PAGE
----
Weston at 21+ Months plus little creative Photoshop work.
It's hard not to say that Weston looks like me- we both share a dark complexion and brown eyes, while Megan's eyes are hazel and her skin quite fair. But when I look at this picture of Weston that I took last weekend- I can't stopped being reminded of Megan. Weston's mouth, his nose, it's all hers. It's hard to believe that in about two and a half months, we'll be welcoming another human being into the world.
I have been remiss to capture any photographs of Delaware County the past two workdays, so this evening, I'm posting two images that I captured on Sunday afternoon, just before I photographed the great blue heron. This drake mallard was doing its best to swim upstream through a riffle on the opposite bank, while this female belted kingfisher was perched high above the river, ready to dive for a fish.
Ohio and the rest of the east is experiencing frigid temperatures. A few years ago at this time, I was still able to photograph autumn meadowhawks, but now everything is absolutely frigid- we're headed for a low of 14 tonight. Stay warm!
Not long after the start of this year's deer bow season in Ohio, which opened September 25, I started reading reports that Ohio was experiencing a "mast year". For some reason(s) that are not entirely understood, some years, most every oak tree in a forest will produce a bumper crop of acorns, far more than normal. During a mast year event, the woods can just be littered with acorns.
But why is this event called a "mast year"? A little searching through online dictionaries and I found the answer- this usage of the word "mast" most likely derives from an old English word that meant food. So a mast year is when the woods is full of food, and in the case of this year's deer season, full of food for deer. And that brings me back to the deer season. The number of deer harvested during the early archery season was down- a fact attributed by many to the deer staying put in the woods and feasting on the bumper crop of acorns, instead running out into fields and farmland to search for leftover corn and soybeans. I'm not sure if I buy this argument, but I recently visited my parents house and experienced this "mast" event first hand.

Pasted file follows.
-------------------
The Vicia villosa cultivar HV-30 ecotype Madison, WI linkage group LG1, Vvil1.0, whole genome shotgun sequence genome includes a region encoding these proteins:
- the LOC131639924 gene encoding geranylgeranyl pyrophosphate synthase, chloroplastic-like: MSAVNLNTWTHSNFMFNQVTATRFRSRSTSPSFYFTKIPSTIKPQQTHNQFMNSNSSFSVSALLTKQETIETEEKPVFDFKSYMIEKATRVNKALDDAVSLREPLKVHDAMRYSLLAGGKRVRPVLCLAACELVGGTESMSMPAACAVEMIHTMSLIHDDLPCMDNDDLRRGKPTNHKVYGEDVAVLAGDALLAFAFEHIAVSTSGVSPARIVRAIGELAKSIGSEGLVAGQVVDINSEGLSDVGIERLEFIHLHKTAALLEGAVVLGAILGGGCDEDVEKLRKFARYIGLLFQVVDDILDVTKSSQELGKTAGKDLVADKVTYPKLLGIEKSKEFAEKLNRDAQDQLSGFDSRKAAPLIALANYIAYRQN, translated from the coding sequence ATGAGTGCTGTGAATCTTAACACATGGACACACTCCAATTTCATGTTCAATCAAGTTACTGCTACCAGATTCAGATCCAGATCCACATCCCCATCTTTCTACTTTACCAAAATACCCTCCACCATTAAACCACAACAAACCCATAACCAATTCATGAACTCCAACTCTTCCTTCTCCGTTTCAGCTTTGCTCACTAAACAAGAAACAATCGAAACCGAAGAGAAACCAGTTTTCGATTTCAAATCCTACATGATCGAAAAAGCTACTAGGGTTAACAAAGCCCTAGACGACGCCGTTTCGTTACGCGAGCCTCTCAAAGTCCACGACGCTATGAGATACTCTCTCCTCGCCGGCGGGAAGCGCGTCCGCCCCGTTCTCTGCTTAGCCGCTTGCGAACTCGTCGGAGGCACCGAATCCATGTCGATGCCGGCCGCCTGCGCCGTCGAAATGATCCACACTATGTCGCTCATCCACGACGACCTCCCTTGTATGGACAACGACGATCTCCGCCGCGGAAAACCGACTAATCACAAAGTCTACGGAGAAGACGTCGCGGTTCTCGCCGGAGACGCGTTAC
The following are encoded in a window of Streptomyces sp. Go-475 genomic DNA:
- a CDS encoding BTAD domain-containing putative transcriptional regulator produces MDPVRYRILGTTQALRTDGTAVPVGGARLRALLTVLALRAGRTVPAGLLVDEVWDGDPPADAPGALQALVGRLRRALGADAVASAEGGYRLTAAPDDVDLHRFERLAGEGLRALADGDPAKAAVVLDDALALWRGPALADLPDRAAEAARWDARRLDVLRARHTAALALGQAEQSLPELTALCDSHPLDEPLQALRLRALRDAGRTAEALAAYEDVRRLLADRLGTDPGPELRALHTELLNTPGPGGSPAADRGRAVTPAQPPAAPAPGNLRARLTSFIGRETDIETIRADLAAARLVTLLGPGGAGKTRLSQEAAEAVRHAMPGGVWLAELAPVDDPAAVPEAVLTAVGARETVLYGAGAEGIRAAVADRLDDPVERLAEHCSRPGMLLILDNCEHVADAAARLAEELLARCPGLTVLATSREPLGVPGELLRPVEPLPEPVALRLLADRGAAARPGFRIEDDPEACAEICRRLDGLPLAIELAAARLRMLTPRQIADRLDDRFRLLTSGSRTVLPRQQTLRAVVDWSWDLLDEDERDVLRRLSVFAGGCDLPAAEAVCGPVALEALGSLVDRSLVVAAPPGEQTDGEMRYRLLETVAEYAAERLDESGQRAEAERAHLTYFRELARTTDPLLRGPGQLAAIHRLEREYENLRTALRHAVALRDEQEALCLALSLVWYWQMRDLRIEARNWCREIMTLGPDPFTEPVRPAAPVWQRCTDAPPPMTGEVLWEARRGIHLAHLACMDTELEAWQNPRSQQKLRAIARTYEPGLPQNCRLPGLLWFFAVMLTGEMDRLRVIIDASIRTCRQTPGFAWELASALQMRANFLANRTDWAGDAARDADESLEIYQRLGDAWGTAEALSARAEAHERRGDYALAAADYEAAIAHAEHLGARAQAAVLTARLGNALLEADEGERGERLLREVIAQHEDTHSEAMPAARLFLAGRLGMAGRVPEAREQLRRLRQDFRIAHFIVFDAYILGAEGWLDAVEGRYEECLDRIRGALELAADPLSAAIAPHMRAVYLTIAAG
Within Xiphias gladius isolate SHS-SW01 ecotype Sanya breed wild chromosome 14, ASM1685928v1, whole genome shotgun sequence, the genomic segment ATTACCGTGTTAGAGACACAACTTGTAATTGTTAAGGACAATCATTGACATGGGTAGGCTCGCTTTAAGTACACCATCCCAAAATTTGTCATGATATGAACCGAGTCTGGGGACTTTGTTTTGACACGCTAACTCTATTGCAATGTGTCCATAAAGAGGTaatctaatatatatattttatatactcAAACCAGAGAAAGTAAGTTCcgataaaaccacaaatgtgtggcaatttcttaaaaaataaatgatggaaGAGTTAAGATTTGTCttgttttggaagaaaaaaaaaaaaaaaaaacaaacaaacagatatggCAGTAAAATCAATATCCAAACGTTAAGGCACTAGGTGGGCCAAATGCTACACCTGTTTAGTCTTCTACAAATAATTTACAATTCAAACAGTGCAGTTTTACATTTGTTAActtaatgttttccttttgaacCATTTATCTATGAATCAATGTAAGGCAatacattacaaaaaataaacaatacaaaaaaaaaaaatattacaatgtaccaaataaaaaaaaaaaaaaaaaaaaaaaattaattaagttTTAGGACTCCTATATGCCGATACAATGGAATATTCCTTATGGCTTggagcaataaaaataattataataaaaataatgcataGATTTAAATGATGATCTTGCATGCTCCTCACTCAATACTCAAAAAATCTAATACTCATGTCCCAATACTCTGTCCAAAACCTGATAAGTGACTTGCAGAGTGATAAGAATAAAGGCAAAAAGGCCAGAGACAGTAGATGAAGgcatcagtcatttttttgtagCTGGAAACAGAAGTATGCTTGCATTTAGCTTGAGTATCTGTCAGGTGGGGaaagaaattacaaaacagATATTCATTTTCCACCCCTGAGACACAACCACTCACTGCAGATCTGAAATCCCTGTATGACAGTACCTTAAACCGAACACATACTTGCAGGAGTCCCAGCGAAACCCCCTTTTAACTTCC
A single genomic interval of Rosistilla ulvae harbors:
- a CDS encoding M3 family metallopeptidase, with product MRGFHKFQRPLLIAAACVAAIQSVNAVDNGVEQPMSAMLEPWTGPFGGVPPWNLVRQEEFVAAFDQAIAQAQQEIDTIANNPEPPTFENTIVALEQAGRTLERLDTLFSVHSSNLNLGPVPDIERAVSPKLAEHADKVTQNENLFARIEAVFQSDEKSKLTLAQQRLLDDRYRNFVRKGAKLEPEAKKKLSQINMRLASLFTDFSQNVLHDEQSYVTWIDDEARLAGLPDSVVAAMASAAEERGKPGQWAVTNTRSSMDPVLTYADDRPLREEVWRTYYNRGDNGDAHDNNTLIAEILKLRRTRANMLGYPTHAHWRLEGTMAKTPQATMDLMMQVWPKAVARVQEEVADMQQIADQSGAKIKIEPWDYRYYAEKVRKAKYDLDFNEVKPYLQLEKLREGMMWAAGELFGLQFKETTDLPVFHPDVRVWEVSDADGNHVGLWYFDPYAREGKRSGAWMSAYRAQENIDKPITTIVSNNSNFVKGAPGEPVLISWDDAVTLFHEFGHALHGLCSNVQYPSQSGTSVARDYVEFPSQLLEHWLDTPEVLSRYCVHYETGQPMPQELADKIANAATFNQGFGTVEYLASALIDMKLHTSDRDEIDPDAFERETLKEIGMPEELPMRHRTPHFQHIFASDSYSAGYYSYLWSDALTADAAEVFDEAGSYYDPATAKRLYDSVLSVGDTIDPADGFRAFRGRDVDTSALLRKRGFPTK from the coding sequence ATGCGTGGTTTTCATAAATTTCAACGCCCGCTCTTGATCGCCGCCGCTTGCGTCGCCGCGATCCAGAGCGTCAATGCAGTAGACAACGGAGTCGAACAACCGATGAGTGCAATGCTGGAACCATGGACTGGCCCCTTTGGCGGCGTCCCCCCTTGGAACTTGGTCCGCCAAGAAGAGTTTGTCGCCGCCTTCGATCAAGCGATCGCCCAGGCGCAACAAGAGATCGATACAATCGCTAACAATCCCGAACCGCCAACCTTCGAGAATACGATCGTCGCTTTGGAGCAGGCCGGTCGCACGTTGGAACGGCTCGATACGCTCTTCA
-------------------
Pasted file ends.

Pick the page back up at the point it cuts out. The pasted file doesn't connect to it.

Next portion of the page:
They're lucky enough to have a nice red oak in their backyard. When I was growing up, I remember finding a few acorns underneath this tree- maybe five or six per year. The gray squirrels got all the other ones. So I was absolutely shocked to see the pile that had formed at the base of this tree. Granted- my dad had raked the acorns off the lawn and moved them all closer together, but what a bonanza of acorns.
Why does this happen? The prevailing theory seems to go like this: In one year, if you flood the woods with many more acorns than the squirrels, deer, and other wildlife can eat, than there is an actual chance of getting some of those extra acorns to germinate and eventually become trees. By in large though, from my brief research this morning, there is much that needs to be learned about this phenomenon.
My hand with "mast"
This morning I asked this question- Is it just Ohio's oaks that are experiencing a mast year? After a quick search for "mast year" at the newspaper article search topix.net, I found stories from Florida to Connecticut and New York to Chicago. I can't make the argument that the phenomenon is happening across the eastern U.S. Perhaps every year there are places that experience local mast events. Still, I was surprised to see so many articles. Maybe something unusual is going on, or quite possibly, it could just be a coincidence. Needless to say, my interest is definitely piqued- I'm starting to see a whole PhD dissertation developing in my brain.....
My question to you is- are you having a "mast year" in your neck of the woods?
Do you know why I know it is winter? Upon arriving at work this morning all our door locks were frozen! We eventually got in- but not before I was seriously regretting leaving my gloves at home. There's something about the first subzero temperatures that surprises me each winter, and this morning was no different. I thought I didn't need gloves- and I was wrong.
Although my morning and evening commutes were draped with clouds, central Ohio was treated to a quite nice mid-day sunshine event. As winter drags on, sunny scenes like this one will decrease as we plunge into the gray abyss that is winter here in Ohio. It's hard to believe that this field will be warm and full of soybeans in only six months or so.
It isn't too difficult to capture a traditional nature photograph in Manhattan. When I need a little dose of nature, I head to the northern section of Central Park. There are quite a few forested areas, with giant native trees- These areas are mostly fenced and signs are posted letting park visitors know that these are natural areas. While walking along "The Ravine" which eventually leads to this waterfall, I saw a Cooper's hawk, tufted titmice and chickadees, and a flock of about 20 white-throated sparrows. Not bad for an island where most people live in tiny brick, concrete, and steel boxes stacked on top of each other.